Letter To The Honorable Kathleen Sebelius, Secretary, Department Of Health And Human Services
Congresswoman Chellie Pingree is demanding an explanation of reports that executives at Wall Street banks have been getting vaccinations for the H1N1 virus while high-risk individuals are going without.
"I was stunned to hear that investment bankers at Goldman Sachs and JP Morgan may be getting these flu shots while children, pregnant women and health care workers in Maine are still waiting for theirs," Pingree said. "I'm afraid this is going to turn out to be another example of Wall Street thinking that they live by a different set of rules than the rest of us."
In a meeting on Friday with Health and Human Services Secretary Kathleen Sebelius, Pingree expressed her deep concern about these reports.
"We made it clear to the Secretary that we weren't happy with the idea that these investment banks might be getting vaccines ahead of the public," Pingree said.
Pingree followed up her meeting with Sebelius with a letter urging her to look into the situation closely.
November 9, 2009
The Honorable Kathleen Sebelius
Department of Health and Human Services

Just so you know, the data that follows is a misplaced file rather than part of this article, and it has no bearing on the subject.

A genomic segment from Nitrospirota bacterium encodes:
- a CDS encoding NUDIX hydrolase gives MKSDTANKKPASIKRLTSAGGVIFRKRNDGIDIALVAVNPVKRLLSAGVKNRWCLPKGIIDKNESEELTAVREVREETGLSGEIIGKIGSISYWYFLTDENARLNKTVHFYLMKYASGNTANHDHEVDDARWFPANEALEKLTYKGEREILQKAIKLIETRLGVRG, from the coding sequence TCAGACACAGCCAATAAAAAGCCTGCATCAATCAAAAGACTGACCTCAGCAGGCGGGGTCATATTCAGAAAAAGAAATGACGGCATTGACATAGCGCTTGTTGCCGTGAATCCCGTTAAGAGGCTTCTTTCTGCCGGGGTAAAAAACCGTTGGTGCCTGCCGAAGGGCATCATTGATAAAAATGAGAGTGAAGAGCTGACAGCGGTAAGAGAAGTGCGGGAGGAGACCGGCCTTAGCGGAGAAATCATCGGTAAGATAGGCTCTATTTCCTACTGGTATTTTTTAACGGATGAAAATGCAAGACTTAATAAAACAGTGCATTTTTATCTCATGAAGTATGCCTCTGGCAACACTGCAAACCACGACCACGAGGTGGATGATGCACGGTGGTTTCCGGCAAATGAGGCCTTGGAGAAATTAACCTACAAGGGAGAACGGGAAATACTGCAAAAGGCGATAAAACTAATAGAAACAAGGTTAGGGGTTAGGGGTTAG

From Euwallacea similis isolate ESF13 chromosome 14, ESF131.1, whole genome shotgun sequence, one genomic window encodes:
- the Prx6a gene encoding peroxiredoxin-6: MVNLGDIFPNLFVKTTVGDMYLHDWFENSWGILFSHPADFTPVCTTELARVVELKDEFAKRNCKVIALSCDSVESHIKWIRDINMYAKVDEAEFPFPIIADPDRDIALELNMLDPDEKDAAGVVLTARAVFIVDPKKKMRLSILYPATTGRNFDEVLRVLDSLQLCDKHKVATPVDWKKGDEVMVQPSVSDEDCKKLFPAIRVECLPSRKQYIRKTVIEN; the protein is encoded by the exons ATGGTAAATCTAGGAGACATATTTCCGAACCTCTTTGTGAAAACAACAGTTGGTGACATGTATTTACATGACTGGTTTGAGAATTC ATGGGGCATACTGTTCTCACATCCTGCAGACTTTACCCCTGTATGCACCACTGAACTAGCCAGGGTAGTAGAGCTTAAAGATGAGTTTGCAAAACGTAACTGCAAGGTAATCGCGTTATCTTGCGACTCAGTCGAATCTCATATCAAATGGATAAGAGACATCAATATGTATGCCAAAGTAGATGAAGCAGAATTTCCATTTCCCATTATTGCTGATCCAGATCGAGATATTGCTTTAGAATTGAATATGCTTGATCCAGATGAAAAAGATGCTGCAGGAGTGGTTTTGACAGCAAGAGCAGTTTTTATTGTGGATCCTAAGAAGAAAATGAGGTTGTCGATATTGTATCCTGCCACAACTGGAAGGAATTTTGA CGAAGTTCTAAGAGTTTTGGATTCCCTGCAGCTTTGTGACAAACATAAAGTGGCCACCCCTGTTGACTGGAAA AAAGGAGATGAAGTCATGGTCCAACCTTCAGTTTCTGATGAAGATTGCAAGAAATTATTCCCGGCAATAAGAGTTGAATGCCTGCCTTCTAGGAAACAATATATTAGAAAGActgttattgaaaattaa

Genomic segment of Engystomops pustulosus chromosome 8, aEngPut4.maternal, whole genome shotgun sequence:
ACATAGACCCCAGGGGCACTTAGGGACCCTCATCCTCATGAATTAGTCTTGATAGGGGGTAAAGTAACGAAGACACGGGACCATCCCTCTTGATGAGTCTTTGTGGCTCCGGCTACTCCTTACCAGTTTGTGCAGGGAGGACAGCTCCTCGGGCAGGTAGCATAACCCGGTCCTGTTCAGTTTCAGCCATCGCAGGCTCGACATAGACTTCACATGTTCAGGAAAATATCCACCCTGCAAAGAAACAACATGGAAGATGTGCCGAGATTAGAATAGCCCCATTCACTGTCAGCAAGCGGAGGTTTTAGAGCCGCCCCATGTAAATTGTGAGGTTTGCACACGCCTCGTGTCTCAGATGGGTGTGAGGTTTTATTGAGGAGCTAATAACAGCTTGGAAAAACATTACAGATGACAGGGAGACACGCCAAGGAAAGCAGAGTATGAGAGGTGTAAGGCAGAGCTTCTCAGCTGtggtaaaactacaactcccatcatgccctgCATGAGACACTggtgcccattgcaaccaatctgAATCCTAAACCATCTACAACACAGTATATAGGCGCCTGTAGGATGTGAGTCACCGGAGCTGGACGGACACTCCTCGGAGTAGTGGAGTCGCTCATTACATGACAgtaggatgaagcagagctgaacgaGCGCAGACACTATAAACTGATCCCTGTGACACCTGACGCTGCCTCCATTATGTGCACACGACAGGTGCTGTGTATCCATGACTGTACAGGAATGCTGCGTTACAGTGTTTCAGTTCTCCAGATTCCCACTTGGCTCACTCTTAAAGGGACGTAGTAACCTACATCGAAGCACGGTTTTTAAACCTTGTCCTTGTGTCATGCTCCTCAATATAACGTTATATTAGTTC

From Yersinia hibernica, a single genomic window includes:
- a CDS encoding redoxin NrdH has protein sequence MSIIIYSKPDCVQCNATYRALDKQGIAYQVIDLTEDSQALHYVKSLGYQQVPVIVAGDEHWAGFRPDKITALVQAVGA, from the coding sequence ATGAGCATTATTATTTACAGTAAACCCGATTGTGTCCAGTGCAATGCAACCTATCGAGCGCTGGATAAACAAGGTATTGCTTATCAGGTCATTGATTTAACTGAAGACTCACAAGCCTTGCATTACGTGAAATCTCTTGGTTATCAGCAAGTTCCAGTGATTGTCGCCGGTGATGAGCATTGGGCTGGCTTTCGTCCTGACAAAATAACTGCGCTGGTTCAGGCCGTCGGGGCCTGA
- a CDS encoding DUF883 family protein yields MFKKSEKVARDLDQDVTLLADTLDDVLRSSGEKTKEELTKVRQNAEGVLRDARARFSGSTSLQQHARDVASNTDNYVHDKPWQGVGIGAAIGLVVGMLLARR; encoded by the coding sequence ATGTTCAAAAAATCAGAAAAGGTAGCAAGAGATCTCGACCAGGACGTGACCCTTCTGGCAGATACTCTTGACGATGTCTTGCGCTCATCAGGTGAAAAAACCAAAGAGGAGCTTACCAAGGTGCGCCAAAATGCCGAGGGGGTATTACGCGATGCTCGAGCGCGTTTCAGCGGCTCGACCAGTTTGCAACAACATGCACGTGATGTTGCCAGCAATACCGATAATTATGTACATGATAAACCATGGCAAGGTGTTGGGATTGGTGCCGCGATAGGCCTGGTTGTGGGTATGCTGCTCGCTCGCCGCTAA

200 Independence Avenue, S.W.
Washington, DC 20201
Dear Secretary Sebelius,
Thank you for taking the time to meet with the Rules Committee last week. It was a pleasure to talk to you again about health care reform, and the needs of people in Maine. I wanted to follow up with you on our conversation about the outrageous reports that Wall Street executives are receiving the H1N1 vaccine before working families in Maine. These are the same Wall Street executives who benefited from billions of dollars in taxpayer assistance, and helped bring about this economic downturn that we are all fighting to reverse.
Although Maine Center for Disease Control and Prevention (CDC) is working tirelessly to vaccinate as many people as possible, the vaccine continues to come in too slowly. The Maine CDC estimates that they are only vaccinating one out of every five people who are in one of the high priority groups.
While Maine families face uncertainty over whether there will be enough vaccines for them, it is unacceptable that Wall Street executives move to the front of the line. The H1N1 vaccines should be distributed to those who need them most. Thank you for your consideration, and I look forward to working with you on this very important issue.
Member of Congress